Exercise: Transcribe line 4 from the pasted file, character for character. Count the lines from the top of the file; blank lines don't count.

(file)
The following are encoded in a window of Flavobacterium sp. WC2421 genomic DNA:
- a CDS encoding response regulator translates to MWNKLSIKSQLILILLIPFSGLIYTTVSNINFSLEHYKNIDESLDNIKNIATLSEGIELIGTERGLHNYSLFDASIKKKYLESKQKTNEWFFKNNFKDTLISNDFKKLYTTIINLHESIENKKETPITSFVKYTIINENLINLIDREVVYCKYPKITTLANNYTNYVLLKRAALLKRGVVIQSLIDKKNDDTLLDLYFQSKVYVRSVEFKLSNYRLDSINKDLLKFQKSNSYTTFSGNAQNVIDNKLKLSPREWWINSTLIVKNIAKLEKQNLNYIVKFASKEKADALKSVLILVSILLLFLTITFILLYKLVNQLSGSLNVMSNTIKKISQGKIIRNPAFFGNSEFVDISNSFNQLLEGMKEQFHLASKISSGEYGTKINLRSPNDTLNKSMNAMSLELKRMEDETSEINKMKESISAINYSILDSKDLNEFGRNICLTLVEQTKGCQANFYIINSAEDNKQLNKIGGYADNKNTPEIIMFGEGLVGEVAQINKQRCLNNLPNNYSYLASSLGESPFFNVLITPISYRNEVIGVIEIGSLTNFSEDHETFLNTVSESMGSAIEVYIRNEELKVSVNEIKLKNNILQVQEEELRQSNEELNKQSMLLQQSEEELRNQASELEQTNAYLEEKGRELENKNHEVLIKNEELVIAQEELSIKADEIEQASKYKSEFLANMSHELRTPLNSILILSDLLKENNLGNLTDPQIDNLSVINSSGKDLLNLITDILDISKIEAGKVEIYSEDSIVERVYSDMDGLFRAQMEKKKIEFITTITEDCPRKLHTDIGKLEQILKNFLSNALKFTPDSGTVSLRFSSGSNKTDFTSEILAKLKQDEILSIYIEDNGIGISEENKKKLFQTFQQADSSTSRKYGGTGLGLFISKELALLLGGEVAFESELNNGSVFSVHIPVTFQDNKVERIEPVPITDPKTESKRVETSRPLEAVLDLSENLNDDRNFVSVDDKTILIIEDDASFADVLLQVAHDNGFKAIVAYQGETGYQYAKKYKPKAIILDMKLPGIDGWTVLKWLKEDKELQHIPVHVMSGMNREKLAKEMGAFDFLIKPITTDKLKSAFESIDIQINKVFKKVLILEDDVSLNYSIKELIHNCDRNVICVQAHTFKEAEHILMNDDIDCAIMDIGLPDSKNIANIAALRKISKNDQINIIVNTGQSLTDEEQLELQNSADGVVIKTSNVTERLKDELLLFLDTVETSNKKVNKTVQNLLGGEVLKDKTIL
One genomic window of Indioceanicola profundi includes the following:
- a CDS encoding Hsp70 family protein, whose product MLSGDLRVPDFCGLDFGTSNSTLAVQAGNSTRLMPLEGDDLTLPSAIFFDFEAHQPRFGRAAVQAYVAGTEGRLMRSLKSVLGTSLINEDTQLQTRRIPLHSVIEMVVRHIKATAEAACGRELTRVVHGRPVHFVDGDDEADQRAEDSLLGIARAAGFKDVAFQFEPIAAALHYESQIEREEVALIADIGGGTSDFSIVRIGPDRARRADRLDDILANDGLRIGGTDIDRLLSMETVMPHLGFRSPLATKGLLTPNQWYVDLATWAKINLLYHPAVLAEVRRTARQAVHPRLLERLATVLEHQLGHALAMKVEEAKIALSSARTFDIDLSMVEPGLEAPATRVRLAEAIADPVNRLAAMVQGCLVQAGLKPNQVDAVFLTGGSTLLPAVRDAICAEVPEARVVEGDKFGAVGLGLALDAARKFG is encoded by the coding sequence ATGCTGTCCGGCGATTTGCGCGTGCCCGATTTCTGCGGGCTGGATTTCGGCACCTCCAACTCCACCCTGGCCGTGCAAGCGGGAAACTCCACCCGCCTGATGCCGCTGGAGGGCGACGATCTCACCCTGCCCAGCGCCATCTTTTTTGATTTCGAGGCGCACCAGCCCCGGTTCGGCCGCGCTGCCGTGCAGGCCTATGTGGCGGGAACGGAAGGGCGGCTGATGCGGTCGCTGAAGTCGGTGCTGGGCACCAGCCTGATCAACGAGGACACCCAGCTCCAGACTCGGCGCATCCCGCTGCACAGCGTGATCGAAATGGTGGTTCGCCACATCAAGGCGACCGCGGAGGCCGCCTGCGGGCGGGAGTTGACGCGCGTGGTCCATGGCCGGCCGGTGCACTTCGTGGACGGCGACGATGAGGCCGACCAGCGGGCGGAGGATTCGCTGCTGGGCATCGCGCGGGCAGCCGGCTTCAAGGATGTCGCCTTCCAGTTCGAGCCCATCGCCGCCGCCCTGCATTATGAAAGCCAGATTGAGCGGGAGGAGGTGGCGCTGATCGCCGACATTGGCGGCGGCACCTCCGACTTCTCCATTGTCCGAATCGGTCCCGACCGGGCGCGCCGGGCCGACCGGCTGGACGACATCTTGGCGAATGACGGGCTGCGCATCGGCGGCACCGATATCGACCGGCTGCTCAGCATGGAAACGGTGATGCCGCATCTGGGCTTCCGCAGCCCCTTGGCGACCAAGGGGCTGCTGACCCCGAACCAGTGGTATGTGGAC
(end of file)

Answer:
- a CDS encoding Hsp70 family protein, whose product MLSGDLRVPDFCGLDFGTSNSTLAVQAGNSTRLMPLEGDDLTLPSAIFFDFEAHQPRFGRAAVQAYVAGTEGRLMRSLKSVLGTSLINEDTQLQTRRIPLHSVIEMVVRHIKATAEAACGRELTRVVHGRPVHFVDGDDEADQRAEDSLLGIARAAGFKDVAFQFEPIAAALHYESQIEREEVALIADIGGGTSDFSIVRIGPDRARRADRLDDILANDGLRIGGTDIDRLLSMETVMPHLGFRSPLATKGLLTPNQWYVDLATWAKINLLYHPAVLAEVRRTARQAVHPRLLERLATVLEHQLGHALAMKVEEAKIALSSARTFDIDLSMVEPGLEAPATRVRLAEAIADPVNRLAAMVQGCLVQAGLKPNQVDAVFLTGGSTLLPAVRDAICAEVPEARVVEGDKFGAVGLGLALDAARKFG is encoded by the coding sequence ATGCTGTCCGGCGATTTGCGCGTGCCCGATTTCTGCGGGCTGGATTTCGGCACCTCCAACTCCACCCTGGCCGTGCAAGCGGGAAACTCCACCCGCCTGATGCCGCTGGAGGGCGACGATCTCACCCTGCCCAGCGCCATCTTTTTTGATTTCGAGGCGCACCAGCCCCGGTTCGGCCGCGCTGCCGTGCAGGCCTATGTGGCGGGAACGGAAGGGCGGCTGATGCGGTCGCTGAAGTCGGTGCTGGGCACCAGCCTGATCAACGAGGACACCCAGCTCCAGACTCGGCGCATCCCGCTGCACAGCGTGATCGAAATGGTGGTTCGCCACATCAAGGCGACCGCGGAGGCCGCCTGCGGGCGGGAGTTGACGCGCGTGGTCCATGGCCGGCCGGTGCACTTCGTGGACGGCGACGATGAGGCCGACCAGCGGGCGGAGGATTCGCTGCTGGGCATCGCGCGGGCAGCCGGCTTCAAGGATGTCGCCTTCCAGTTCGAGCCCATCGCCGCCGCCCTGCATTATGAAAGCCAGATTGAGCGGGAGGAGGTGGCGCTGATCGCCGACATTGGCGGCGGCACCTCCGACTTCTCCATTGTCCGAATCGGTCCCGACCGGGCGCGCCGGGCCGACCGGCTGGACGACATCTTGGCGAATGACGGGCTGCGCATCGGCGGCACCGATATCGACCGGCTGCTCAGCATGGAAACGGTGATGCCGCATCTGGGCTTCCGCAGCCCCTTGGCGACCAAGGGGCTGCTGACCCCGAACCAGTGGTATGTGGAC